A couple of years ago, English actor and comedian John Cleese published a short, brilliant book called Creativity. It’s short—you can finish reading it in one sitting. And it’s brilliant—it’s full of practical advice, rooted in his own experience and validated by research from across the world.
One of the chapters in the book is about how to keep your literary juices flowing even late into your career. He writes, “If you want to be creative in the world of science or architecture or medicine, you have to spend years educating yourself before you are ready to start thinking creatively about anything your colleagues might not already know.
“However, in the Arts, it sometimes happens that successful novelists never quite achieve the originality of their first novel. This is because beginners sometimes have a freshness in their approach that later fades away. Picasso said that he drew better when he was ten than he ever did again. Edvard Munch’s later paintings never recaptured the intensity of his earliest ones.
“The Buddhists have a phrase for this—“Beginner’s Mind”—expressing how experience can be more vivid when it’s not dulled by familiarity. It’s the psychological equivalent of the Law of Diminishing Returns. This is why even the very best minds seem to produce work that can divide itself into three stages. First, they produce original work as they learn their craft; second, when they’ve mastered their craft, they begin to express their mature ideas in their best works; third, there’s a tailing-off of their powers, as their insights become more familiar.
“It seems that it’s rare for someone creative to maintain a constant high level of freshness. Many people, in the course of acquiring great understanding and knowledge of a subject, become conventional in their thinking. Others, like Richard Feynman, the theoretical physicist, manage never to lose their ability to come up with fresh ideas. In other words, they learn to nurture their unconscious, and to trust it. Feynman spent a lot of time playing the drums. The great mathematician John Conway spent much of his time playing games.”
Have a great day, and find some time to play!
Ice cream economics
Ajay Shah and Akshay Jaitly place an interesting thought experiment in the Business Standard. When the heat surges, demand for ice cream goes through the roof. In fact, demand for ice cream is greater than that for electricity. However, there are no officials regulating ice cream supplies. If anything, they point out, “For some firms, a heat wave is an opportunity to launch a new product. The market for ice cream works across the worst heat wave, with no shortages, because there is no government official in the picture.”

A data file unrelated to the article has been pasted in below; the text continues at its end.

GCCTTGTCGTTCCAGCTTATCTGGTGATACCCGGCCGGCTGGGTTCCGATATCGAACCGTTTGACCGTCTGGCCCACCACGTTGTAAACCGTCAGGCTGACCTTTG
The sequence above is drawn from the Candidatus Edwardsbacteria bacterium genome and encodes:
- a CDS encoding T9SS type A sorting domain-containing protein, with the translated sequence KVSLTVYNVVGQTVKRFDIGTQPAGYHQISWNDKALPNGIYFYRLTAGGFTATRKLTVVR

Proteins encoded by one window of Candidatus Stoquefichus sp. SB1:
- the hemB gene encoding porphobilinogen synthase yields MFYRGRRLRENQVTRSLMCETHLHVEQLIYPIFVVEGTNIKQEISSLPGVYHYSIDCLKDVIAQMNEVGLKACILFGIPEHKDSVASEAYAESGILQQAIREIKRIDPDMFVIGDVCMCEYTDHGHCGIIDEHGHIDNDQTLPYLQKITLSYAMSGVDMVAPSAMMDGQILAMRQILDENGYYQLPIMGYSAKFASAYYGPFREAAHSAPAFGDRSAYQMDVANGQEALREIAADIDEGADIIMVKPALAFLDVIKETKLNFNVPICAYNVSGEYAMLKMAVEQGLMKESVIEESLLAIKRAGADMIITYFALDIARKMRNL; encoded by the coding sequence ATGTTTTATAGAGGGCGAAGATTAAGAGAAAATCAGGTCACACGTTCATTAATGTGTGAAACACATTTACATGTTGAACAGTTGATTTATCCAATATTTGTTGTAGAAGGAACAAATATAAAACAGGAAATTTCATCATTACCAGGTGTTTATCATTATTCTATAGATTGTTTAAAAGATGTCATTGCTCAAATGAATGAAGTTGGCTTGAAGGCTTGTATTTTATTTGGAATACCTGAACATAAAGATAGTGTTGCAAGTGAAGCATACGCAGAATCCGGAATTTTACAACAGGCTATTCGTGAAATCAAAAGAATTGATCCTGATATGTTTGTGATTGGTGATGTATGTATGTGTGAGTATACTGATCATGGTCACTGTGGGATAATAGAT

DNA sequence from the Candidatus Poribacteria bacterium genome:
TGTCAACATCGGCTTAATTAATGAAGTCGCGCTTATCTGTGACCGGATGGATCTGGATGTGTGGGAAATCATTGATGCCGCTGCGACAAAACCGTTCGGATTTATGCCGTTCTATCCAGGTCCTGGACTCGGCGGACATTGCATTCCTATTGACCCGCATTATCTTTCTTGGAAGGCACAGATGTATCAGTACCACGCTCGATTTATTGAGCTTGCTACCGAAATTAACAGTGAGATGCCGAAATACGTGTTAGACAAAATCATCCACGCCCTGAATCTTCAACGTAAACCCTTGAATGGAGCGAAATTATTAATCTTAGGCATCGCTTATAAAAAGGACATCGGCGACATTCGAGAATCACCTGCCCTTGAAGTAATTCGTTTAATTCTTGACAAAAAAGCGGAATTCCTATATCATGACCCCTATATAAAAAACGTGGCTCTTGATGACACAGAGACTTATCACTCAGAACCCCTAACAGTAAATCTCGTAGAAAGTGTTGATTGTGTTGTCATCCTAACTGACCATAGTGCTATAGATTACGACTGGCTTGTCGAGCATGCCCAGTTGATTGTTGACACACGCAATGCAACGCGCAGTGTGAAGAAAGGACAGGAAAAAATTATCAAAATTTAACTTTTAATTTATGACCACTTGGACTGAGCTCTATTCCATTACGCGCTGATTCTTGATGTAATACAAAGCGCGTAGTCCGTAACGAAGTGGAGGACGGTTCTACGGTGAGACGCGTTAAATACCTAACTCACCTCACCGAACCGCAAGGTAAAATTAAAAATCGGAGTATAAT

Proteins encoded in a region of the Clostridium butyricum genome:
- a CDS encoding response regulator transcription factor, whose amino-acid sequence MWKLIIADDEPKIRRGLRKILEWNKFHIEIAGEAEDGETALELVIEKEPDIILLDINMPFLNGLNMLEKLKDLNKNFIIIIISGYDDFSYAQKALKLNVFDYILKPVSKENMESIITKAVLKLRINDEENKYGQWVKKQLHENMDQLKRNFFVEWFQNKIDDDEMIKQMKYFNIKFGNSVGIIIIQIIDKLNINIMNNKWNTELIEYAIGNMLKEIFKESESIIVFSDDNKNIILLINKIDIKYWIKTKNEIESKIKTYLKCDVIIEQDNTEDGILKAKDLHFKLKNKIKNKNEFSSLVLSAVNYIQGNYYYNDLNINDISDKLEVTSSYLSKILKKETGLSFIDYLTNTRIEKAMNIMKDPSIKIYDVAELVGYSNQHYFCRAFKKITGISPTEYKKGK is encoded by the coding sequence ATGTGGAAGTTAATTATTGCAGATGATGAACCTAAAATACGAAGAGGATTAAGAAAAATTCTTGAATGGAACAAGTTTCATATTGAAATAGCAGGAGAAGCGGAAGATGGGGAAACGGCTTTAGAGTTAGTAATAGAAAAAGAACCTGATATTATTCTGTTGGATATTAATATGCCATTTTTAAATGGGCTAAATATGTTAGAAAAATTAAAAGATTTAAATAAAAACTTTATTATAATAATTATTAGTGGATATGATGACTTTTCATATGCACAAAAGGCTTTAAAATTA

What is it about electricity that makes shortages endemic to India? “The problems with electricity are the lack of a market, the generous application of the coercive power of the state, and the consequently wrong incentives of private players. State control has removed the incentives for private persons to supply more and demand less. The result is the quaint term from the good old days of socialism: A shortage,” Shah and Jaitly point out.
Is there a way out? “In the short term, we are in the central planning paradigm, and there is no way out. But we should look deeper, beyond tactical questions, into root cause analysis. Strategic thinking is required today to lay better foundations for the heat waves of 2023 and 2024.”
Shake-up on Startup Street
Even as stock markets across the world are beginning to feel jittery, it is now apparent startup founders are going into a tizzy. The news coming in from Silicon Valley doesn’t sound pretty. Writing in The Wall Street Journal, Heather Somerville has it that venture capitalists have started to ask questions and the focus is beginning to shift from scale at all cost to profitability.
“Many big money managers have fled startups. Venture capitalists are steering clear of high valuations and demanding that companies spend less and improve their margins—an about-face after years of profitability taking a backseat to growth. The pressure, combined with uncertainty over where the next investor cheque will come from, has prompted startups that seemed to be soaring just months ago to fire staff members, cut marketing spending, cancel projects and do whatever they can to make their money last.”
Somerville’s conversations with those in the ecosystem such as Mike Volpi at Index Ventures have it that “This is clearly not a speed bump. This is a proper correction. The end of a cycle.”
Wired Magazine reports a similar narrative. “Cash reserves will be increasingly important to weather the storm—startups that didn’t raise a round recently will likely have more difficulty going forward. The first three months of 2022 marked a record high for VC dealmaking among late-stage startups, but that frenzied pace has begun to slow. Now, many investors have advised founders to spend conservatively with the expectation that raising the next round might not be as breezy.”
This is not to suggest there is no silver lining. “Many of today’s hottest companies—Uber, Airbnb, Square, Stripe, Facebook—started during downturns.”
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Team Founding Fuel